Indie game wows with aesthetic
POSTEDOctober 16, 2017
Cuphead succeeds by offering players reimagined narrative experience through customizable character abilities, challenging levels
Cuphead is a challenging, bullet-hell platformer with an art style based on classic cartoons from the 1930s. While many gamers are interested in its unique aesthetic, its difficult playstyle is proving to be more than they can handle.
Although the story is straightforward and simple, the colorful and distinct aesthetic enhances the narrative experience. The story is focused on the two main characters, Cuphead and Mugman, trying to resolve a gambling debt they owe to the devil. The way the heroes repay their debt is by defeating various debtors in diverse and exciting battles.
Bullet-hell gameplay, where damaging items are constantly moving towards the player, and the customizability of the character’s abilities provides players with diverse ways to complete the same challenges. While newer generations of western gamers may not be used to the difficulty of bullet-hell games, players can overcome any boss fight using different combinations of abilities, persistence and memory.
Cuphead’s ability system provides an in-game currency (coins) for players to purchase a permanent unlock of an ability. Each ability is balanced so that no specific weapon or charm, a bonus to the character’s abilities or health, is overpowered or game breaking. With this system, Cuphead gives players multiple playstyle options as they progress through the game.
To progress through different areas, players must complete boss battles and platforming levels called run ‘n gun stages. Each boss battle is designed to test the players’ reflexes and pattern recognition through increasingly difficult waves of enemies and attacks. The run ‘n gun stages provide arduous gauntlets of incoming enemies and platforming challenges that focus on players’ attention to detail and memorization skills. Players on the PC version can choose to approach these levels using a game controller for precise movements or using a keyboard and mouse for ease of use.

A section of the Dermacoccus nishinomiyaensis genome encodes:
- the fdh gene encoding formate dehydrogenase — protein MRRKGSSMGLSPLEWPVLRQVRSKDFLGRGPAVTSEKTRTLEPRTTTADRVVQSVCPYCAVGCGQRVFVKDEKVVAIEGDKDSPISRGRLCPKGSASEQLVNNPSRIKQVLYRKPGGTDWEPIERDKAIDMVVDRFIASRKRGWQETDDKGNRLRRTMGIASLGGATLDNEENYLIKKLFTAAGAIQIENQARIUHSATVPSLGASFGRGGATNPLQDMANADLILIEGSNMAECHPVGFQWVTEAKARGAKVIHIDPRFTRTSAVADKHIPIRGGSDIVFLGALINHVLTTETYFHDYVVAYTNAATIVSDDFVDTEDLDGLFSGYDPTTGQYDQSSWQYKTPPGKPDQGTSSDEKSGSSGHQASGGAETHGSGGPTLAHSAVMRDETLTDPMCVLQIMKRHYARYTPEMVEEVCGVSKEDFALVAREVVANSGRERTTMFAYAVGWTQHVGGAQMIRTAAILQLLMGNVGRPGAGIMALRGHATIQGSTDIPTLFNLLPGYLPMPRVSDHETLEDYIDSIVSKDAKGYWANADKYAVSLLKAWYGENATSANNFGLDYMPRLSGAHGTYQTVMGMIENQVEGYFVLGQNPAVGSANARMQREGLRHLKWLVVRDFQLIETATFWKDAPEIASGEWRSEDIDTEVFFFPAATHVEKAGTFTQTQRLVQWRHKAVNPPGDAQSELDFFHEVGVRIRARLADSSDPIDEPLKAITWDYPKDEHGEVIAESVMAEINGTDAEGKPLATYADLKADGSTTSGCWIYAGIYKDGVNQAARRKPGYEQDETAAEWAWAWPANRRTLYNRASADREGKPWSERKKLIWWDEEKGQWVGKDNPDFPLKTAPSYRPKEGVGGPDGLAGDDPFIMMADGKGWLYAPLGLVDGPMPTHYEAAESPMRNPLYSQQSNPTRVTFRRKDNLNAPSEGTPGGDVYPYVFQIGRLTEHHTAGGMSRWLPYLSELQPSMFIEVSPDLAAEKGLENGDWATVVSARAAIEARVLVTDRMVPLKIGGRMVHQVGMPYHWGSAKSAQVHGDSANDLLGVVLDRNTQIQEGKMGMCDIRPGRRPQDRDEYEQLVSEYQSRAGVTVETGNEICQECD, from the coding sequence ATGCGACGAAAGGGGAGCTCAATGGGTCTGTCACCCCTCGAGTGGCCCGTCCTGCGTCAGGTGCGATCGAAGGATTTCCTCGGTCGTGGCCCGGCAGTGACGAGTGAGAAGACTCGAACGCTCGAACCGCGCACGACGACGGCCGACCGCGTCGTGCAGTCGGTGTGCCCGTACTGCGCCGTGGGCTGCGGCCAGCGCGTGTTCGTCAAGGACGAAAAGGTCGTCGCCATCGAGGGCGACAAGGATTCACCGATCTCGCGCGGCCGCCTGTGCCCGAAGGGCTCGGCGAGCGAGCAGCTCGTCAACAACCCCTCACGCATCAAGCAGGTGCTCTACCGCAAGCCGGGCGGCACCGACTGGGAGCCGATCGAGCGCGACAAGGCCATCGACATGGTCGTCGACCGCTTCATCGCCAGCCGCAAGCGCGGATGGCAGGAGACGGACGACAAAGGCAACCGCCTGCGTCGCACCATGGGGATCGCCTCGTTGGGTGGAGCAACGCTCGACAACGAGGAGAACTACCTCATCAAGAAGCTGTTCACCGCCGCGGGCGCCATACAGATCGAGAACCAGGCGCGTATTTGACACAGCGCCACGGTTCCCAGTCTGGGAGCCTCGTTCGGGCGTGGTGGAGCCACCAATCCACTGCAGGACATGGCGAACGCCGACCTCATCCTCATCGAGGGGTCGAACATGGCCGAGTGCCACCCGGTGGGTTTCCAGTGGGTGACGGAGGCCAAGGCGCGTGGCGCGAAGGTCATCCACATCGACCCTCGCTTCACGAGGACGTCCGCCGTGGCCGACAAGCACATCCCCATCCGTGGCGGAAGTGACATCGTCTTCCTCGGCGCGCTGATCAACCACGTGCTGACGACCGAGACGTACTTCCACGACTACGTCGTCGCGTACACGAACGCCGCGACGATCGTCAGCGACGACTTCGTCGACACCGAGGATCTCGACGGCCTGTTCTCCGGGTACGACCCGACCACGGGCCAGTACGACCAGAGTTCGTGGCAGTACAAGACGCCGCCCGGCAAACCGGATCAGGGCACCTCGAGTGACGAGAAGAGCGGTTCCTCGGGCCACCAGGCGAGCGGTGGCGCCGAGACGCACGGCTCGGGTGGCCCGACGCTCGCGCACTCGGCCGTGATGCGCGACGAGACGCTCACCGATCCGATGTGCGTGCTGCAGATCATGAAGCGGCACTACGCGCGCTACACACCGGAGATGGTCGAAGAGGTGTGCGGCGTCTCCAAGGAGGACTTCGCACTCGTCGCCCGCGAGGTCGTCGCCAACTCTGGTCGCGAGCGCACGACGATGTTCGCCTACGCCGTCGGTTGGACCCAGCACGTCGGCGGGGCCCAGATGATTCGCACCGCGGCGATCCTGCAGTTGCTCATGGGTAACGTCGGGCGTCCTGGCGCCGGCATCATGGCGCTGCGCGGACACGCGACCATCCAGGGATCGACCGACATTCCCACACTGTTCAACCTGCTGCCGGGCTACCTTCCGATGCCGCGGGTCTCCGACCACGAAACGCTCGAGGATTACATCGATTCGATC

Cuphead approaches each battle at an individual level, forcing the player to completely restart each scenario upon death. While this may seem unfair to certain players, the system compromises by having each level operate in a predictable pattern that players can memorize.
While players are restricted to Cuphead during the single-player campaign, they can bring in a friend to help them on their campaign as Mugman. The two-player system provides players having difficulty with certain bosses the ability to have extra damage, health and a new perspective to each battle. Although an additional player seems to be an advantage, bosses have increased health and extra players add to the on-screen clutter.
Although Cuphead has an intimidating level of difficulty for new players, the game offsets this by using a low learning curve. While games such as Bendy and the Ink Machine and the Epic Mickey series have attempted using character designs based on 1930s cartoons, Cuphead’s complete use of the aesthetic creates a more streamlined and uniform design.
Overall this is a well-developed, balanced game that focuses on tough battles and individual playstyles. By combining its superior design with unique graphics and a two-player experience, this game tands out as one of the better releases of 2017, earning it 5 out of 5 stars. Cuphead is currently available for $19.99 on Steam, the Microsoft Store and Gog.com.